Final Word from Thursday, May 30, 2002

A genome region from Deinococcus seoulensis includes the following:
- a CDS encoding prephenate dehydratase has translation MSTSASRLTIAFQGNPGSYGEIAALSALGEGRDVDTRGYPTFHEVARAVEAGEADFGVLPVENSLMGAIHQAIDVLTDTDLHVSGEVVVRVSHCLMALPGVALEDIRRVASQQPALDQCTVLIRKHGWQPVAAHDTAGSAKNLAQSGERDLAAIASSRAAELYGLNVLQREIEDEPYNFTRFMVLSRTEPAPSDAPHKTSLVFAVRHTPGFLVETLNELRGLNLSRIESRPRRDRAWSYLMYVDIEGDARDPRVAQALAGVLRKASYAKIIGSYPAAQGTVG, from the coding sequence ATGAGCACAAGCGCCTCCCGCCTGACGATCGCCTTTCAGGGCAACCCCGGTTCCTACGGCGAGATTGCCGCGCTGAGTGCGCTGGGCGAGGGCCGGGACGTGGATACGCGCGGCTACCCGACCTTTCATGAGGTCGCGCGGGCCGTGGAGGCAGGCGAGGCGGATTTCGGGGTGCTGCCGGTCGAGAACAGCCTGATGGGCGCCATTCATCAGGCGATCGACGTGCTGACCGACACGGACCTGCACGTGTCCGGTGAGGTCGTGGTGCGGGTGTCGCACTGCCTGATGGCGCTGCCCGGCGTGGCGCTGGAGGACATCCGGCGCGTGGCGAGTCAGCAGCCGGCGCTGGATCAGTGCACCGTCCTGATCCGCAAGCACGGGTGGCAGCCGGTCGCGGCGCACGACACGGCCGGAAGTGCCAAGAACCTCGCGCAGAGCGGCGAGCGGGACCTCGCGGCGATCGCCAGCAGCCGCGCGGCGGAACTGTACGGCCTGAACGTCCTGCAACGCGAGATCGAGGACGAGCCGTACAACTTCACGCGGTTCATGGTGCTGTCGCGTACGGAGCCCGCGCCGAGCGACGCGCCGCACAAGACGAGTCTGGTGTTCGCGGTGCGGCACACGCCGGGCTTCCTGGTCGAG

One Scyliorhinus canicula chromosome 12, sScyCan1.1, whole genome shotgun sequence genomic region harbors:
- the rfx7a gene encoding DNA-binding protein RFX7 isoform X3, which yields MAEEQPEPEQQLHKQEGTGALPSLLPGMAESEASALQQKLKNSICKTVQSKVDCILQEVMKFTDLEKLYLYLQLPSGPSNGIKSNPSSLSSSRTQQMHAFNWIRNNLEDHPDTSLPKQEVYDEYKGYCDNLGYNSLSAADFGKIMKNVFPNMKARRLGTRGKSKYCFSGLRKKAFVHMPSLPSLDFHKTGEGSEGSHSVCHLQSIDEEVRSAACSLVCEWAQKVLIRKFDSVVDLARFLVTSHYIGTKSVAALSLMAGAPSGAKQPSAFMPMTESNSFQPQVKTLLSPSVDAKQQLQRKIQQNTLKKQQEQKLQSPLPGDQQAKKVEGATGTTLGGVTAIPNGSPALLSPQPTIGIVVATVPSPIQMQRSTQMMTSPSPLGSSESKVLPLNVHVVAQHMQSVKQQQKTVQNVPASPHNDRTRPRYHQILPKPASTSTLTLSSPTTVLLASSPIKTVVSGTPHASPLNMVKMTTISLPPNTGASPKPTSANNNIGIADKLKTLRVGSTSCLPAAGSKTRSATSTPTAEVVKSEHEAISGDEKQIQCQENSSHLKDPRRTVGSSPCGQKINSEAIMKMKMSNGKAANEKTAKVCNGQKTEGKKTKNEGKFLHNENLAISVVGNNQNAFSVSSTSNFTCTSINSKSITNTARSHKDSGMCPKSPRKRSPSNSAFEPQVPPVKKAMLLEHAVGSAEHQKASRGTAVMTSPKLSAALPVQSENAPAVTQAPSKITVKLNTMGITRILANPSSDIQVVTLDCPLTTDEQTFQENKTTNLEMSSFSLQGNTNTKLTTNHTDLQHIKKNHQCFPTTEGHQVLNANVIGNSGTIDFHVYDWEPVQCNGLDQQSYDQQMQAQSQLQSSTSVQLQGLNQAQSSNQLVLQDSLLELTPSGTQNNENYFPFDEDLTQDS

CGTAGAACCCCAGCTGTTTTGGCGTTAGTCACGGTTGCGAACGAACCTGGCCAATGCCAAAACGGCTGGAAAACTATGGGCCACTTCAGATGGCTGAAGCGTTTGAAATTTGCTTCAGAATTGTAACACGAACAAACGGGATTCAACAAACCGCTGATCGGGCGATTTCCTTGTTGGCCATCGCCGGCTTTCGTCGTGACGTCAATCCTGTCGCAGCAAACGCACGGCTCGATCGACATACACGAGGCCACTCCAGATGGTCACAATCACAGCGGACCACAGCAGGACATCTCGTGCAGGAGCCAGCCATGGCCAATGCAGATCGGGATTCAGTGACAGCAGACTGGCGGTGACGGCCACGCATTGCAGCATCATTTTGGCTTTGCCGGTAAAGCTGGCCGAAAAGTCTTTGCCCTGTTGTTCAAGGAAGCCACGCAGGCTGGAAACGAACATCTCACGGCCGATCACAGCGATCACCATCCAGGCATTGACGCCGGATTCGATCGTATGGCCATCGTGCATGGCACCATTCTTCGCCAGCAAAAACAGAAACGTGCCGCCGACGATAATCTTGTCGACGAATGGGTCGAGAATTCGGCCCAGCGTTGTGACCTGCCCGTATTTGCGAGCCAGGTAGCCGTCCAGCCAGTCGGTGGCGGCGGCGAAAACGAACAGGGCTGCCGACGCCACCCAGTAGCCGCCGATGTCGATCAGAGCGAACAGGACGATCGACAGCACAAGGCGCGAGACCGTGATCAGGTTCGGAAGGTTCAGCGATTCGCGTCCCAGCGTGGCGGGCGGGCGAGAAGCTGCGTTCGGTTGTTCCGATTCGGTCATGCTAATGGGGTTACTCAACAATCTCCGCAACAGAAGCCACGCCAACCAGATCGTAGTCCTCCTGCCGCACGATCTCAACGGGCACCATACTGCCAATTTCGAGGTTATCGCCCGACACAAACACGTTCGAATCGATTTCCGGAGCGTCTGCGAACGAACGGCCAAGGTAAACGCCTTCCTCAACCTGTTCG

Roman Weil, an accounting professor at the University of Chicago Graduate School of Business, said in Prague last week at a seminar of the U.S. Business School that accounting is easy. It's just a record of cash in and cash out over time. Managers whose fate depends on results tend to want to report the good news (cash in) now and the bad news (cash out) later, he said, so Enron and others cook their books. Related-party transactions help them to do this. In the CR, such transactions are often referred to as tunneling. Finance Minister Jiří Rusnok said this week that it's not clear how fast the national debt will grow in the future, because not all the bad loans (left over from the tunneling jobs) have shown up on the state's books yet. Clever Czech accountants have been able to delay the bad news for so long that we still haven't heard some of it.

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